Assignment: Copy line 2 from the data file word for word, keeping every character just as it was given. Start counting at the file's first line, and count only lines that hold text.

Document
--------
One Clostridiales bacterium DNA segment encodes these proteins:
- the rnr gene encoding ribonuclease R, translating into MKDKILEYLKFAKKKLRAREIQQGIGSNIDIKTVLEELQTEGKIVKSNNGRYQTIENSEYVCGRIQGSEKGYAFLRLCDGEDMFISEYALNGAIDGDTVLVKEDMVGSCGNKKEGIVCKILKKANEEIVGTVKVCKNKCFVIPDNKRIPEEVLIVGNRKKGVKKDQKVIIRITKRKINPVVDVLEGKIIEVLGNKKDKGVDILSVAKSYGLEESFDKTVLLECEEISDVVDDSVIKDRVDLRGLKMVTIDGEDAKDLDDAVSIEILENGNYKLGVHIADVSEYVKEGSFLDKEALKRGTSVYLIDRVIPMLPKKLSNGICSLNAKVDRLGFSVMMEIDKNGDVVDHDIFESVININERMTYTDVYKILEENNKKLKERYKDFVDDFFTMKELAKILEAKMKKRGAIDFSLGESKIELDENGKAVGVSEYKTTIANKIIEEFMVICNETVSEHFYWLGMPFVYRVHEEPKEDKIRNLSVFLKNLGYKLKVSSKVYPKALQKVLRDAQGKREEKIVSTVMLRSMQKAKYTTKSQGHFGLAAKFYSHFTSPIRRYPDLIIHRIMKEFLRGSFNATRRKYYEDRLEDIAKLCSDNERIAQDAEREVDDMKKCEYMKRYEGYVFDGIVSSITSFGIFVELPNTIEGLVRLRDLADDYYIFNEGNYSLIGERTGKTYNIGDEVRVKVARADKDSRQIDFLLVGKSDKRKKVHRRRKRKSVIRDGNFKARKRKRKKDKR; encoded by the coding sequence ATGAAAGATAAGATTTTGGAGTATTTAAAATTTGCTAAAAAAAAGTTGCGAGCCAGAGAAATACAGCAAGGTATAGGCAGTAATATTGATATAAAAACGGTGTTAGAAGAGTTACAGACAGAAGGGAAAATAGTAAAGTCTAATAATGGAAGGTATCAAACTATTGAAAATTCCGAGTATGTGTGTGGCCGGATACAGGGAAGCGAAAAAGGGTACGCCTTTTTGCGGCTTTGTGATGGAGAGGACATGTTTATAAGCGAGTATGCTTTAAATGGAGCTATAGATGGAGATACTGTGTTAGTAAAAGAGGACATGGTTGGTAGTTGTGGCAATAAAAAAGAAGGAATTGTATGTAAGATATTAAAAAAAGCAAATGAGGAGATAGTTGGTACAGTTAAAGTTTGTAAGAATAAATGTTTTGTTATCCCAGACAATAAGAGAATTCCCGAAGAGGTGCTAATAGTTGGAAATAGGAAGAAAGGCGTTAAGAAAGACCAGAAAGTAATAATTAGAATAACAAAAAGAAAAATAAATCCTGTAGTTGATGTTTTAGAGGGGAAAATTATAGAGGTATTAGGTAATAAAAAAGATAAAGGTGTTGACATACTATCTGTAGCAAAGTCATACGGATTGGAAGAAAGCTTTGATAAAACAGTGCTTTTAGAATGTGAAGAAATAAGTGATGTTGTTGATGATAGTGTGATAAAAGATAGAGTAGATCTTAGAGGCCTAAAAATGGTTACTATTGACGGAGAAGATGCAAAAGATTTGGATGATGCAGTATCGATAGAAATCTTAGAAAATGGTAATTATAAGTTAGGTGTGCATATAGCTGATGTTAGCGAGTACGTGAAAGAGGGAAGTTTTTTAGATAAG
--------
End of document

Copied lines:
- the rnr gene encoding ribonuclease R, translating into MKDKILEYLKFAKKKLRAREIQQGIGSNIDIKTVLEELQTEGKIVKSNNGRYQTIENSEYVCGRIQGSEKGYAFLRLCDGEDMFISEYALNGAIDGDTVLVKEDMVGSCGNKKEGIVCKILKKANEEIVGTVKVCKNKCFVIPDNKRIPEEVLIVGNRKKGVKKDQKVIIRITKRKINPVVDVLEGKIIEVLGNKKDKGVDILSVAKSYGLEESFDKTVLLECEEISDVVDDSVIKDRVDLRGLKMVTIDGEDAKDLDDAVSIEILENGNYKLGVHIADVSEYVKEGSFLDKEALKRGTSVYLIDRVIPMLPKKLSNGICSLNAKVDRLGFSVMMEIDKNGDVVDHDIFESVININERMTYTDVYKILEENNKKLKERYKDFVDDFFTMKELAKILEAKMKKRGAIDFSLGESKIELDENGKAVGVSEYKTTIANKIIEEFMVICNETVSEHFYWLGMPFVYRVHEEPKEDKIRNLSVFLKNLGYKLKVSSKVYPKALQKVLRDAQGKREEKIVSTVMLRSMQKAKYTTKSQGHFGLAAKFYSHFTSPIRRYPDLIIHRIMKEFLRGSFNATRRKYYEDRLEDIAKLCSDNERIAQDAEREVDDMKKCEYMKRYEGYVFDGIVSSITSFGIFVELPNTIEGLVRLRDLADDYYIFNEGNYSLIGERTGKTYNIGDEVRVKVARADKDSRQIDFLLVGKSDKRKKVHRRRKRKSVIRDGNFKARKRKRKKDKR; encoded by the coding sequence ATGAAAGATAAGATTTTGGAGTATTTAAAATTTGCTAAAAAAAAGTTGCGAGCCAGAGAAATACAGCAAGGTATAGGCAGTAATATTGATATAAAAACGGTGTTAGAAGAGTTACAGACAGAAGGGAAAATAGTAAAGTCTAATAATGGAAGGTATCAAACTATTGAAAATTCCGAGTATGTGTGTGGCCGGATACAGGGAAGCGAAAAAGGGTACGCCTTTTTGCGGCTTTGTGATGGAGAGGACATGTTTATAAGCGAGTATGCTTTAAATGGAGCTATAGATGGAGATACTGTGTTAGTAAAAGAGGACATGGTTGGTAGTTGTGGCAATAAAAAAGAAGGAATTGTATGTAAGATATTAAAAAAAGCAAATGAGGAGATAGTTGGTACAGTTAAAGTTTGTAAGAATAAATGTTTTGTTATCCCAGACAATAAGAGAATTCCCGAAGAGGTGCTAATAGTTGGAAATAGGAAGAAAGGCGTTAAGAAAGACCAGAAAGTAATAATTAGAATAACAAAAAGAAAAATAAATCCTGTAGTTGATGTTTTAGAGGGGAAAATTATAGAGGTATTAGGTAATAAAAAAGATAAAGGTGTTGACATACTATCTGTAGCAAAGTCATACGGATTGGAAGAAAGCTTTGATAAAACAGTGCTTTTAGAATGTGAAGAAATAAGTGATGTTGTTGATGATAGTGTGATAAAAGATAGAGTAGATCTTAGAGGCCTAAAAATGGTTACTATTGACGGAGAAGATGCAAAAGATTTGGATGATGCAGTATCGATAGAAATCTTAGAAAATGGTAATTATAAGTTAGGTGTGCATATAGCTGATGTTAGCGAGTACGTGAAAGAGGGAAGTTTTTTAGATAAG